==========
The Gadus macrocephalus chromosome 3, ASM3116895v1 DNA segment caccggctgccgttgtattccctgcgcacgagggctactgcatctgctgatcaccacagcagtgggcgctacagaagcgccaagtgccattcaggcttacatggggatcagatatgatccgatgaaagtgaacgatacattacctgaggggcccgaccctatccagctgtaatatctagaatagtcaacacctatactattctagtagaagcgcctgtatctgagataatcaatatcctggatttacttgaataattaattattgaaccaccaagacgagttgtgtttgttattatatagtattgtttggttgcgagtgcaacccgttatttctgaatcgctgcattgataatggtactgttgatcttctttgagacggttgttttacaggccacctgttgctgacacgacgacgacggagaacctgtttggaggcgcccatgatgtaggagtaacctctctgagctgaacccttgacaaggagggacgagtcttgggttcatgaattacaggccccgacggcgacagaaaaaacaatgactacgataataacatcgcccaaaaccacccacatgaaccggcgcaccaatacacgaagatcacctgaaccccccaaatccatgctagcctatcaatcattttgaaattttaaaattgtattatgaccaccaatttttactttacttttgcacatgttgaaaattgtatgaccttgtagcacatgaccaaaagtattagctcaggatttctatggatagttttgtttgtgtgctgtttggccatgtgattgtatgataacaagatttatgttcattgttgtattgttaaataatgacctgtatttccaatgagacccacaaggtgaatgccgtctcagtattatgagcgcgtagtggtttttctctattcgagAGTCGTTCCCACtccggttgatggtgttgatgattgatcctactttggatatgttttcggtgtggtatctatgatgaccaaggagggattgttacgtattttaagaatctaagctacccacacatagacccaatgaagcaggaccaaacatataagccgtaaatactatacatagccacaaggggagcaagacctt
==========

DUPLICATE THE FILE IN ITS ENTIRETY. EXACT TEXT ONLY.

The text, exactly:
The Gadus macrocephalus chromosome 3, ASM3116895v1 DNA segment caccggctgccgttgtattccctgcgcacgagggctactgcatctgctgatcaccacagcagtgggcgctacagaagcgccaagtgccattcaggcttacatggggatcagatatgatccgatgaaagtgaacgatacattacctgaggggcccgaccctatccagctgtaatatctagaatagtcaacacctatactattctagtagaagcgcctgtatctgagataatcaatatcctggatttacttgaataattaattattgaaccaccaagacgagttgtgtttgttattatatagtattgtttggttgcgagtgcaacccgttatttctgaatcgctgcattgataatggtactgttgatcttctttgagacggttgttttacaggccacctgttgctgacacgacgacgacggagaacctgtttggaggcgcccatgatgtaggagtaacctctctgagctgaacccttgacaaggagggacgagtcttgggttcatgaattacaggccccgacggcgacagaaaaaacaatgactacgataataacatcgcccaaaaccacccacatgaaccggcgcaccaatacacgaagatcacctgaaccccccaaatccatgctagcctatcaatcattttgaaattttaaaattgtattatgaccaccaatttttactttacttttgcacatgttgaaaattgtatgaccttgtagcacatgaccaaaagtattagctcaggatttctatggatagttttgtttgtgtgctgtttggccatgtgattgtatgataacaagatttatgttcattgttgtattgttaaataatgacctgtatttccaatgagacccacaaggtgaatgccgtctcagtattatgagcgcgtagtggtttttctctattcgagAGTCGTTCCCACtccggttgatggtgttgatgattgatcctactttggatatgttttcggtgtggtatctatgatgaccaaggagggattgttacgtattttaagaatctaagctacccacacatagacccaatgaagcaggaccaaacatataagccgtaaatactatacatagccacaaggggagcaagacctt